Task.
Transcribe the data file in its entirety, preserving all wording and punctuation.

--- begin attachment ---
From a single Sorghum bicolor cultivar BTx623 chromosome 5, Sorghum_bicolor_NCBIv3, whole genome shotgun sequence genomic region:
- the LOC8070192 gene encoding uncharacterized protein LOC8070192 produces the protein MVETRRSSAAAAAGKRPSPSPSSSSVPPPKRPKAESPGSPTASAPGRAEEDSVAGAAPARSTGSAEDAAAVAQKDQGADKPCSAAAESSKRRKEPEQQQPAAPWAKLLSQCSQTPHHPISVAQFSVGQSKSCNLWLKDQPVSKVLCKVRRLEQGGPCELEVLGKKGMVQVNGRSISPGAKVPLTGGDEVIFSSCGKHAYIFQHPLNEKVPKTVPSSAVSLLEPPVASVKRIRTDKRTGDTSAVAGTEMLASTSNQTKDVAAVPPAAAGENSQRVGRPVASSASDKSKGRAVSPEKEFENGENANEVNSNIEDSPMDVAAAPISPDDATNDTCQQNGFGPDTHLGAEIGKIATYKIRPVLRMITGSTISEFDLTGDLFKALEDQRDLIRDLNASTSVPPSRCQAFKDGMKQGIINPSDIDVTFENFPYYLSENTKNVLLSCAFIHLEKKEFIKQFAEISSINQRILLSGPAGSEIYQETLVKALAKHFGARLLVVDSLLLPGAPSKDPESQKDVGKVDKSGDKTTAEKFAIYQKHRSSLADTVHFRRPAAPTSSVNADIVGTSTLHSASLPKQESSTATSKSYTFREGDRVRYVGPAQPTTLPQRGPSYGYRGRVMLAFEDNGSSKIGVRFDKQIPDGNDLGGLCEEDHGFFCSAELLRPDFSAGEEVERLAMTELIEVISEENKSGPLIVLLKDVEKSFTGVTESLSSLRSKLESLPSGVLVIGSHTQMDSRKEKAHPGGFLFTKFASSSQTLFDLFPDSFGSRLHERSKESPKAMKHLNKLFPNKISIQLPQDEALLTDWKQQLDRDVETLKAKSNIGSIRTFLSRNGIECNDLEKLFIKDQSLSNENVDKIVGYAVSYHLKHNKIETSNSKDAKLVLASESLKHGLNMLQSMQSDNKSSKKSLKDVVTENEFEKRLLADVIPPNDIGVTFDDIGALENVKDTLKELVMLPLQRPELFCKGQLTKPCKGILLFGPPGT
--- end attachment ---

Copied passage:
From a single Sorghum bicolor cultivar BTx623 chromosome 5, Sorghum_bicolor_NCBIv3, whole genome shotgun sequence genomic region:
- the LOC8070192 gene encoding uncharacterized protein LOC8070192 produces the protein MVETRRSSAAAAAGKRPSPSPSSSSVPPPKRPKAESPGSPTASAPGRAEEDSVAGAAPARSTGSAEDAAAVAQKDQGADKPCSAAAESSKRRKEPEQQQPAAPWAKLLSQCSQTPHHPISVAQFSVGQSKSCNLWLKDQPVSKVLCKVRRLEQGGPCELEVLGKKGMVQVNGRSISPGAKVPLTGGDEVIFSSCGKHAYIFQHPLNEKVPKTVPSSAVSLLEPPVASVKRIRTDKRTGDTSAVAGTEMLASTSNQTKDVAAVPPAAAGENSQRVGRPVASSASDKSKGRAVSPEKEFENGENANEVNSNIEDSPMDVAAAPISPDDATNDTCQQNGFGPDTHLGAEIGKIATYKIRPVLRMITGSTISEFDLTGDLFKALEDQRDLIRDLNASTSVPPSRCQAFKDGMKQGIINPSDIDVTFENFPYYLSENTKNVLLSCAFIHLEKKEFIKQFAEISSINQRILLSGPAGSEIYQETLVKALAKHFGARLLVVDSLLLPGAPSKDPESQKDVGKVDKSGDKTTAEKFAIYQKHRSSLADTVHFRRPAAPTSSVNADIVGTSTLHSASLPKQESSTATSKSYTFREGDRVRYVGPAQPTTLPQRGPSYGYRGRVMLAFEDNGSSKIGVRFDKQIPDGNDLGGLCEEDHGFFCSAELLRPDFSAGEEVERLAMTELIEVISEENKSGPLIVLLKDVEKSFTGVTESLSSLRSKLESLPSGVLVIGSHTQMDSRKEKAHPGGFLFTKFASSSQTLFDLFPDSFGSRLHERSKESPKAMKHLNKLFPNKISIQLPQDEALLTDWKQQLDRDVETLKAKSNIGSIRTFLSRNGIECNDLEKLFIKDQSLSNENVDKIVGYAVSYHLKHNKIETSNSKDAKLVLASESLKHGLNMLQSMQSDNKSSKKSLKDVVTENEFEKRLLADVIPPNDIGVTFDDIGALENVKDTLKELVMLPLQRPELFCKGQLTKPCKGILLFGPPGT